THE sick and disabled could be “pushed into poverty” by last week’s welfare reforms, Rugby’s Citizens Advice Bureau (CAB) boss has warned.
David Gooding, who manages Rugby’s CAB office, is worried that people forced to give up work because of sudden serious illness or disability could be up to 60 per cent worse off financially than people in a similar situation now.
Under the changes, contribution-based employment and support allowance (ESA), the main benefit paid to people too ill to work, will be time-limited to 12 months for everyone except the most severely disabled. The government insists the changes are necessary to reduce fraud, simplify the system and get people back to work.
But Mr Gooding said: “The changes mean that many are likely to end up deep in debt and hardship as a result of the government’s welfare reforms, despite having paid national insurance contributions for decades that they thought would provide a safety net if they fell ill.”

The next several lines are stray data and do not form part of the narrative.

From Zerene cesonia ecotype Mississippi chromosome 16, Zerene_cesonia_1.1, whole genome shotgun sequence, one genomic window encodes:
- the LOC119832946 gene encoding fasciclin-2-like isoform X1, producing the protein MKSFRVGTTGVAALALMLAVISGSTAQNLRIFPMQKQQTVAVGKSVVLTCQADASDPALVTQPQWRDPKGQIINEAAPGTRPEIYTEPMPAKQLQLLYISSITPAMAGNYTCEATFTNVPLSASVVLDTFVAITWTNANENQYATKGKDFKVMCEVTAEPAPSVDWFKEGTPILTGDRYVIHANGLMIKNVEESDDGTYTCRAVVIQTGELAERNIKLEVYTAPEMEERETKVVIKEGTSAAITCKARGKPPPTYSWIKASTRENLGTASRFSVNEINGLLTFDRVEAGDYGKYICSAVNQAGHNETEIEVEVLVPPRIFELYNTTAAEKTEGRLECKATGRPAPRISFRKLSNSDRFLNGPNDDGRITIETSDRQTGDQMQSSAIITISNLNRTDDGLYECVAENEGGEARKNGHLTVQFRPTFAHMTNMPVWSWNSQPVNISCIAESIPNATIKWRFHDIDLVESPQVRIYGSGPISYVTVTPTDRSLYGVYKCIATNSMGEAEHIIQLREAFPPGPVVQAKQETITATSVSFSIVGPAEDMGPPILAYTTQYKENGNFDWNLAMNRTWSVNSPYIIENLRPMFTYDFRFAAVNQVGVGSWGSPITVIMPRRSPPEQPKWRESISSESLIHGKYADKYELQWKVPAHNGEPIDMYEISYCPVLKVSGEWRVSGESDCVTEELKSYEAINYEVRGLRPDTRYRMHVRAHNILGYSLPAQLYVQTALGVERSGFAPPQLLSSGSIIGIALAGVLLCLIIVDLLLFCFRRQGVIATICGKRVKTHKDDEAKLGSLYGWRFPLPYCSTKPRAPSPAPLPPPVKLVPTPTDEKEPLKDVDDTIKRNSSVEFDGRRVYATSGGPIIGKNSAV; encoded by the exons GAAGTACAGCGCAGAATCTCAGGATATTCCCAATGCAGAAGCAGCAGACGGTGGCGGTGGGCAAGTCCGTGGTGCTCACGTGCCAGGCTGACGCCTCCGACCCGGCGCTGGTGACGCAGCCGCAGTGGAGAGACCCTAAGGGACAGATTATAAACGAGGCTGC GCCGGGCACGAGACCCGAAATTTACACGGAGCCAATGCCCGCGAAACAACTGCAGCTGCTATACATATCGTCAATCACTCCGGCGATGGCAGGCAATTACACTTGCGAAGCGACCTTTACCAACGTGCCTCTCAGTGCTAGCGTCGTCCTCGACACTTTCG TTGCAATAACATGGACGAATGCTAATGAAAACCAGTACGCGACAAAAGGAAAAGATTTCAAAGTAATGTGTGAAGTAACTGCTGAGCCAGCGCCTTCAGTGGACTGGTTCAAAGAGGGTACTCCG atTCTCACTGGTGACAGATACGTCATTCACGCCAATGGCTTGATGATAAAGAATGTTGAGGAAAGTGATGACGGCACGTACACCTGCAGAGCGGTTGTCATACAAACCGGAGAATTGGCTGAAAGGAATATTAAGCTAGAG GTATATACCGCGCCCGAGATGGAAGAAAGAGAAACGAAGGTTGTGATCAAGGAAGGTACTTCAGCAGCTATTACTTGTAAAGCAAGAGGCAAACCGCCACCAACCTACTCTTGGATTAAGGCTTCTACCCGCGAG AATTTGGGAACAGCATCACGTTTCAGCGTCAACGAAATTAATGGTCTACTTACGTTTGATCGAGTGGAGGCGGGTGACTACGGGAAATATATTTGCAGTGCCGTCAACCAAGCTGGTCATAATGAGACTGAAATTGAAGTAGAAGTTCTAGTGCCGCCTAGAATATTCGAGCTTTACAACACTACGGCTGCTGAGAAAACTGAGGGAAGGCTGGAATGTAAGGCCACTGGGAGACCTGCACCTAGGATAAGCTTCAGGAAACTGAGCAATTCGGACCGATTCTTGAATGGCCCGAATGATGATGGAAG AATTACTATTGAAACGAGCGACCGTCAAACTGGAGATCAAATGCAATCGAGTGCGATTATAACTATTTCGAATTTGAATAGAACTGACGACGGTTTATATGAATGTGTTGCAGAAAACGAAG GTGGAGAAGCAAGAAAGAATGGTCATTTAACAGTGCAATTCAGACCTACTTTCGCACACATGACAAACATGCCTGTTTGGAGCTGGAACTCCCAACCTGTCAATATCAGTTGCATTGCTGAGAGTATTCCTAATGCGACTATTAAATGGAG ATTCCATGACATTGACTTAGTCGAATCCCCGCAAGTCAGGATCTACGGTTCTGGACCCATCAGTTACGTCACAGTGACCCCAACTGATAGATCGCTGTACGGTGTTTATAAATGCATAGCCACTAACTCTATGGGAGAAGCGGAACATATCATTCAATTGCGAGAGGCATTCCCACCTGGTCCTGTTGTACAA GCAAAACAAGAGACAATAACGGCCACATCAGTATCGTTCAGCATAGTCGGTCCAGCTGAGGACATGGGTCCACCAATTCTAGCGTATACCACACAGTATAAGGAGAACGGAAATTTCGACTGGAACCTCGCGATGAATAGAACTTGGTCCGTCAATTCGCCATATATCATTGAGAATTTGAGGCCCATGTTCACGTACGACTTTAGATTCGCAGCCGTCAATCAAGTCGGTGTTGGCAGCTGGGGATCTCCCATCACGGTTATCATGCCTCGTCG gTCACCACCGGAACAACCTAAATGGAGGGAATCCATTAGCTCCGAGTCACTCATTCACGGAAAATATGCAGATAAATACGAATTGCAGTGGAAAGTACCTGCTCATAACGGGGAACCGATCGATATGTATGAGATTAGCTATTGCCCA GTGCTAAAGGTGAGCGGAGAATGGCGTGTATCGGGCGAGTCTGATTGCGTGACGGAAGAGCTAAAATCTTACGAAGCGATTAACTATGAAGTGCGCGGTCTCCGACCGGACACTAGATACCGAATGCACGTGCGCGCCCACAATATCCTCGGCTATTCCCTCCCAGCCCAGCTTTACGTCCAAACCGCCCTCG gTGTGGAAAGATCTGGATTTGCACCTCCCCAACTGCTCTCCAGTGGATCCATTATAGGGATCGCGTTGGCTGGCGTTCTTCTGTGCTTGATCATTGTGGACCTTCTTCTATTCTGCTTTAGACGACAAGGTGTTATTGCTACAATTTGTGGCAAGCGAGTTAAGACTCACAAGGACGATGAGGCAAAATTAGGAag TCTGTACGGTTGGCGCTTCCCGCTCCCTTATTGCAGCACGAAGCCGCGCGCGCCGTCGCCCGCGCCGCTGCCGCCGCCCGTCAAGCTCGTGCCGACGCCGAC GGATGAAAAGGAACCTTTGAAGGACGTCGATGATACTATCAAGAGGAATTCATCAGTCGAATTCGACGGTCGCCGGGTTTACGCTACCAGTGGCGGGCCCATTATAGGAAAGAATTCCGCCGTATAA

The waiting period for the personal independence payment, paid to help people meet the extra costs of disability, will also double to six months.
Mr Gooding added : “People who are suddenly faced with prolonged time off work – because, for example, they have a diagnosis of cancer and need immediate treatment, or have a stroke or a serious accident - often suffer an unexpected and very dramatic drop in income, leading to serious financial difficulties.
“Across Warwickshire we have already seen hundreds of disabled people who struggle to get by on benefits, so it’s really worrying to think that if these changes go ahead, they will push many more people into significant hardship at a time when they most need support. We support the aim of reforming the welfare benefits system to make it simpler and fairer, but these changes are neither simple nor fair.”